Black & Kidney Bean Chili Soup
Onion Soup and Garlic in White Wine
White Beans in Cream Sauce with Onions
Stewed Cabbage with Sausage
Winter Vegetable Pie
Hungarian Goulash with Pumpkin Chutney
Sweetbreads with Tarragon and Red Wine
Dried Tomato, Mushroom & Onion Pizza
Chicken Sage Lasagna
Apple Cinnamon Cake
Mincemeat Bread Pudding with Orange Brandy Sauce
Cranberry Apply Jelly
A shopping expedition in January is a very cold and daunting experience so dress in layers, zip up, wear that heavy toque you got from grandma for Christmas and let’s (not start that vehicle and burn fossil fuels) head to the neighbourhood grocery store for the ingredients for a delicious January meal based on the philosophy of enjoying foods that are ‘good, clean and fair’ according to the season. ‘Good’ because they are grown in Ontario, in the vicinity on farms that you support; ‘clean’ because they are destined to regional markets and therefore free from use of herbicides, pesticides, and additives that extend the life of the produce; and ‘fair’ because the producer has grown the produce under humane conditions and received a fair wage for his goods. Your grocery trip will necessarily result in a very low carbon footprint in that you’ve walked to the store and used food ingredients that have travelled a relatively short distance to get to your table.
This concept was put forward by Guido Petrini in Slow Food Nation, 2005 published by Rizzoli Ex Libris, to heighten awareness about the need to re-align our eating habits to think local, purchase healthy fresh ingredients and have a willingness to spend time preparing a fresh dinner. This ‘slow food movement’ is a conscious choice for many of us to actually turn away from companies who place before us in larger mega food chains heavily processed foods designed and packaged by international agri-businesses. In its place you may discover a wide array of choices you may have overlooked, so walk with me to the grocery store, smile at your local grocery owner and select the ingredients for an Onion Soup in White Wine, a Beef Bourguignon and an Apple Cinnamon Cake for dessert. Enjoy a fresh cole slaw in a light vinaigrette with the main course along with a robust red wine. Serve the Apple cinnamon cake warm with creme anglaise or English cream.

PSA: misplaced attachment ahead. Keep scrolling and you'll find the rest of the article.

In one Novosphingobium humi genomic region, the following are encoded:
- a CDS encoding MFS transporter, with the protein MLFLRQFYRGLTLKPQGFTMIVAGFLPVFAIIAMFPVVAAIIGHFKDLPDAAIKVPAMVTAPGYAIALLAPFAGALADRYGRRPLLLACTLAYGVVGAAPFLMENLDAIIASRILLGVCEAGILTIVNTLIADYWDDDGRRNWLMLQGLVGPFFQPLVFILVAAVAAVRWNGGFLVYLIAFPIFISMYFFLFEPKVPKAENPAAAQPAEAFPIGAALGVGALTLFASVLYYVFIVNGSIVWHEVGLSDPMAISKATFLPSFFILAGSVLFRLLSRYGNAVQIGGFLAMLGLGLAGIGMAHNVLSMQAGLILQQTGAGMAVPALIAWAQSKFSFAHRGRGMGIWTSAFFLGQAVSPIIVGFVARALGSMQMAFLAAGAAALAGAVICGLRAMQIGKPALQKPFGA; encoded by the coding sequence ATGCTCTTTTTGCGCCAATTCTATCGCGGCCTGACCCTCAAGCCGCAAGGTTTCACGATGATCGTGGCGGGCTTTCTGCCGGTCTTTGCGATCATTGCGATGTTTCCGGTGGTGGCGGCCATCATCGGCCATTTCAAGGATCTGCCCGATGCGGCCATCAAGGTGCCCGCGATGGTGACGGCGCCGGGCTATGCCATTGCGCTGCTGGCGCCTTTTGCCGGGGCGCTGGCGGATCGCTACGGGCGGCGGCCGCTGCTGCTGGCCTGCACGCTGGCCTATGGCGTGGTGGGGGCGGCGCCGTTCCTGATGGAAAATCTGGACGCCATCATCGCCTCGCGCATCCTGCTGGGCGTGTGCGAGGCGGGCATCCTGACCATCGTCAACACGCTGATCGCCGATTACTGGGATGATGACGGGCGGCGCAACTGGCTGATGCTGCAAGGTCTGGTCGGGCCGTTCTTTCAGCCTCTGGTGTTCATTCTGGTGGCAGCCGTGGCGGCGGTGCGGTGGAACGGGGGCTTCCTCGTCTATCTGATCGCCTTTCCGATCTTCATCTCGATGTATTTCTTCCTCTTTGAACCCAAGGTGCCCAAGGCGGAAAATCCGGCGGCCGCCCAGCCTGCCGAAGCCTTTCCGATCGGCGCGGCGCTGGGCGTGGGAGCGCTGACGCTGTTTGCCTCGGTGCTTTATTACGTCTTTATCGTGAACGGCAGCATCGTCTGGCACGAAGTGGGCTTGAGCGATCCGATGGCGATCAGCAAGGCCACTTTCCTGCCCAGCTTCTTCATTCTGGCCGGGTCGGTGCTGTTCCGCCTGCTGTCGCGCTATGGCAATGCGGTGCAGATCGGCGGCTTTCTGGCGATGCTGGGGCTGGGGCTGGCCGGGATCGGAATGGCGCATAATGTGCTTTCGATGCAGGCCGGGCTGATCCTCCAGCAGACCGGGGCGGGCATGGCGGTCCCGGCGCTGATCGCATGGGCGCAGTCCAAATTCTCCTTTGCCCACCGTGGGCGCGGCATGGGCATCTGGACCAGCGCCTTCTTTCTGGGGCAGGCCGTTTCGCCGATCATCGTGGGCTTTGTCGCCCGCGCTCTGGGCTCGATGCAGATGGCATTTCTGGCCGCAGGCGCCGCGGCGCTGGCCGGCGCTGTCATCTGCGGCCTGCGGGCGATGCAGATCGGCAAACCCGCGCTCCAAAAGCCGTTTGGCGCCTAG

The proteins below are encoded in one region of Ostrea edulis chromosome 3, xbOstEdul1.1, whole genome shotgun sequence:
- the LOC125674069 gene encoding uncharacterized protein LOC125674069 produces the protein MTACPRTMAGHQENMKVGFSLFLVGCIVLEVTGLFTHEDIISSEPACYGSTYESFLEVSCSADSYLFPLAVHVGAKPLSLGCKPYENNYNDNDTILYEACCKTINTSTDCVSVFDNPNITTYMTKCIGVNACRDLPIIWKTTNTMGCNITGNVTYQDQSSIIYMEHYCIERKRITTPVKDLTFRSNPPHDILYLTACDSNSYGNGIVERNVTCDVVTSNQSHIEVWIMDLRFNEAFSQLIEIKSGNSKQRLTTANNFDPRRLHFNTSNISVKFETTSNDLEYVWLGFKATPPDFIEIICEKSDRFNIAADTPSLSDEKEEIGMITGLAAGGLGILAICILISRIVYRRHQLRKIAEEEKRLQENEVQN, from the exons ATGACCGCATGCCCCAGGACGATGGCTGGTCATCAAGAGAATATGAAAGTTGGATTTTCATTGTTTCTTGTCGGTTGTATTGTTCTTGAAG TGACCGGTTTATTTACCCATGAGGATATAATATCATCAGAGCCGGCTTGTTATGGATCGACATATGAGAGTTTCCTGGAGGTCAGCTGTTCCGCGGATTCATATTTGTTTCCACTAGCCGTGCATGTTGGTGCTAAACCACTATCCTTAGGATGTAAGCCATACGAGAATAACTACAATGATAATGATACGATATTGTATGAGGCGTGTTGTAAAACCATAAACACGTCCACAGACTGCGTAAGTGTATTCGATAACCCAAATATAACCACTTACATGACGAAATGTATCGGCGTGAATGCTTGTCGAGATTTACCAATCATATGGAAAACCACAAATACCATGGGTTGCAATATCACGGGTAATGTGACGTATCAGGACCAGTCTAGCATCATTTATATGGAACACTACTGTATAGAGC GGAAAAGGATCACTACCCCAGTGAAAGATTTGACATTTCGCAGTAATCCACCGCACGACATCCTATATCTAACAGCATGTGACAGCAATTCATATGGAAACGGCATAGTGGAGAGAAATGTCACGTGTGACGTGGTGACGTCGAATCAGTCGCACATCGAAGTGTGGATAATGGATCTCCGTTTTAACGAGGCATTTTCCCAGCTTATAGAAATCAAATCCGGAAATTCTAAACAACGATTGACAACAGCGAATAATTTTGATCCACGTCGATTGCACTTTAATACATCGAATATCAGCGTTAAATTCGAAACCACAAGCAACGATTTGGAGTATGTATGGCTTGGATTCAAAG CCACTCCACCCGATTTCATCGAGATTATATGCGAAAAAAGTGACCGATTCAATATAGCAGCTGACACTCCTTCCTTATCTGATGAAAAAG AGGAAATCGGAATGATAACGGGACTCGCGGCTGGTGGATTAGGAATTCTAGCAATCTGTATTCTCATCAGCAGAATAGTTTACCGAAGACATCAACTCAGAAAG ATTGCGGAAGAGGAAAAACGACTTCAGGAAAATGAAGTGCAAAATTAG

These dishes celebrate the foods that are grown locally and have been stored in cool dry conditions and also require preparation time. Look at the many available foods we can work with in this cold season. First dried bean, black, navy, kidney and lentils are very inexpensive, provide a great source of protein as does tofu, a bean curd that is used in many vegetarian dishes and makes a great meat substitute. Root vegetables provide vitamins and nutrition during this season. Dried fruit and nuts we also enjoy in this cold month as quick energy sources and great dessert ingredients.
This shopping list has 6-8 golden onions, 4 boxes of beef broth, 2 sticks French bread, a small block of parmesan cheese, creme anglaise, 3 oz. of bacon preferably uncut and smoked, 3 carrots, tomato paste, garlic, 1/2 lbs (250 grams) mushrooms, 11/2 lbs (750 grams) stewing beef and a bag of apples.
Onion & Garlic Soup
This is a notably light broth and will be a great starter for something substantial in the main course to come. Adjust the garlic to your taste. Remember that onions and garlic are very high in vitamin C, and of course very flavourful. This soup can be added to for a more hearty texture as a lunch the following day.
11/2 cups thinly sliced golden onions (375 ml)
6 cloves garlic or more dependent on taste
4 tbsp unsalted butter (50 ml)
6 cups beef broth
1/2 cup dry white wine (1500 ml)
1/4 tsp freshly ground pepper
1/2 tsp dried thyme (2 ml)
6 slices of French bread cut in diagonal slices
1 cup grated parmesan (250 ml)